search
Archaeology Magazine

A publication of the Archaeological Institute of America

archaeology
subscribe
Special Introductory Offer!

Study Suggests Rome’s Dockworkers Ate Well

Thursday, June 13, 2019

Italy Rome PortusCAMBRIDGE, ENGLAND—According to an iNews report, an analysis of food and human remains unearthed at the site of Portus, Rome’s maritime port, has revealed that laborers living between the second and fifth centuries A.D. enjoyed a diet similar to that eaten by the elite in the capital. Archaeologist Tamsin O’Connell of the University of Cambridge said that, unlike elsewhere in the Roman world, the saccarii, or dockworkers, who lived in Portus had access to wheat, olive oil, wine, and exotic sources of protein imported from North Africa. After Rome was sacked by the Vandals in the fifth century, however, O’Connell and her colleagues noted, meat in the workers’ diet was replaced with stews made of beans, lentils, and other plant sources of protein. The harbor began to silt up during this period as well. “When Rome is on the decline,” O’Connell explained, “the manual laborers at least are not doing as well as previously.” To read in-depth about Portus, go to “Rome's Imperial Port.”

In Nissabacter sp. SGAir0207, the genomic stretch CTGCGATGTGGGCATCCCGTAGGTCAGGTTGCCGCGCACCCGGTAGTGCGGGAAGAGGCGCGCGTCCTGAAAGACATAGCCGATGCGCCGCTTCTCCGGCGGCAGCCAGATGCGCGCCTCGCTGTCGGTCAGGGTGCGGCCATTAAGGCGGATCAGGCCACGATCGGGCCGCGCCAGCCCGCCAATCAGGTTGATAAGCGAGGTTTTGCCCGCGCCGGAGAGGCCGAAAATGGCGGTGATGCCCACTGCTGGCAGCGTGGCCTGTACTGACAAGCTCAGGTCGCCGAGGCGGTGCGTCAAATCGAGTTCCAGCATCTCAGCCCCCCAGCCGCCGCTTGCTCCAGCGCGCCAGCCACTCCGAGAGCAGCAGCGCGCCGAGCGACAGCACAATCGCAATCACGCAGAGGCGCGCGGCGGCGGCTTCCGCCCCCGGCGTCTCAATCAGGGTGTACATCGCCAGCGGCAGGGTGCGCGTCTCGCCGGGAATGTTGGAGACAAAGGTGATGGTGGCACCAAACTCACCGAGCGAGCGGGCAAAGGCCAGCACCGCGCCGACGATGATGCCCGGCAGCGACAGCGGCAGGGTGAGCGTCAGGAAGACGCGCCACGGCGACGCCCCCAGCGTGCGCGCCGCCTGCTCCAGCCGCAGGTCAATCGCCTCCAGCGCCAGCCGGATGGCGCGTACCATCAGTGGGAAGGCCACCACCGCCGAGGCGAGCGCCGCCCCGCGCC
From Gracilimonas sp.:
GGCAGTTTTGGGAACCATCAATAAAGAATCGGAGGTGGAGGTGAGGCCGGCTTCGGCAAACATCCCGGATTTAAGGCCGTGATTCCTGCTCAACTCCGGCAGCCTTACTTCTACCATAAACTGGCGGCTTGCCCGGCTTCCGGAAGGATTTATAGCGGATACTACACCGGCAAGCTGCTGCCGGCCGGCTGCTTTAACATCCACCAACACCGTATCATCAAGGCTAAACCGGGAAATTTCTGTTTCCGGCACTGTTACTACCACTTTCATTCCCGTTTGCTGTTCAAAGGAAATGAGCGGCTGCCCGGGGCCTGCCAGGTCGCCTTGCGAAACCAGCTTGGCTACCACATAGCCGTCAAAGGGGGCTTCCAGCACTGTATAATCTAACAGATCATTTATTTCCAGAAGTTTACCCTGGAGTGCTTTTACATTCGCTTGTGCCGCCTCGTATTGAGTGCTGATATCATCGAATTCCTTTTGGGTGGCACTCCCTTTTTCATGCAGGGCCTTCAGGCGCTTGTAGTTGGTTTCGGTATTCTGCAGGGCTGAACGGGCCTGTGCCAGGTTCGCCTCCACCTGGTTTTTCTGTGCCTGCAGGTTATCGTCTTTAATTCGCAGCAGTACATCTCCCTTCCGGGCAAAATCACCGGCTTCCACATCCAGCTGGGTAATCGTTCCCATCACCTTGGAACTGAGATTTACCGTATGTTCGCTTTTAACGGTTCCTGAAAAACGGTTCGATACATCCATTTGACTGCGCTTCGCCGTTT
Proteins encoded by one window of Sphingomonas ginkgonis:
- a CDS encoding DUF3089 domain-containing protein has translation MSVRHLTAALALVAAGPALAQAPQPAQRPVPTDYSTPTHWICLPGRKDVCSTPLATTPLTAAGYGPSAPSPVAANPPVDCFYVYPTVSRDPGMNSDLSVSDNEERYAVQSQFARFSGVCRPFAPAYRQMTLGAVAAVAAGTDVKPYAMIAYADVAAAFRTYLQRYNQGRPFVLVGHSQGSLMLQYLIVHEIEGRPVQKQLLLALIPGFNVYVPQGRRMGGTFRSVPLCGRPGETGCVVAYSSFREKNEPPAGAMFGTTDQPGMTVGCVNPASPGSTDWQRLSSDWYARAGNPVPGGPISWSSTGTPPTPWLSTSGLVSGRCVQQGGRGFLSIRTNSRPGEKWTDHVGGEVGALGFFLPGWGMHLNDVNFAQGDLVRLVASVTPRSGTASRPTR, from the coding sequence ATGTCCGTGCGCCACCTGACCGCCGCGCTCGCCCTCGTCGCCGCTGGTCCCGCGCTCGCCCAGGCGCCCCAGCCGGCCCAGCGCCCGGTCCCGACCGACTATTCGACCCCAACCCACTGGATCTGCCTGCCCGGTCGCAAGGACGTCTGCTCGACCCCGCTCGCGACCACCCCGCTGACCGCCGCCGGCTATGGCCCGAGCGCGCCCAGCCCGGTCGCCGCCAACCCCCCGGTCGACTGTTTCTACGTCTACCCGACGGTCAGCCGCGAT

Advertisement

Advertisement


Advertisement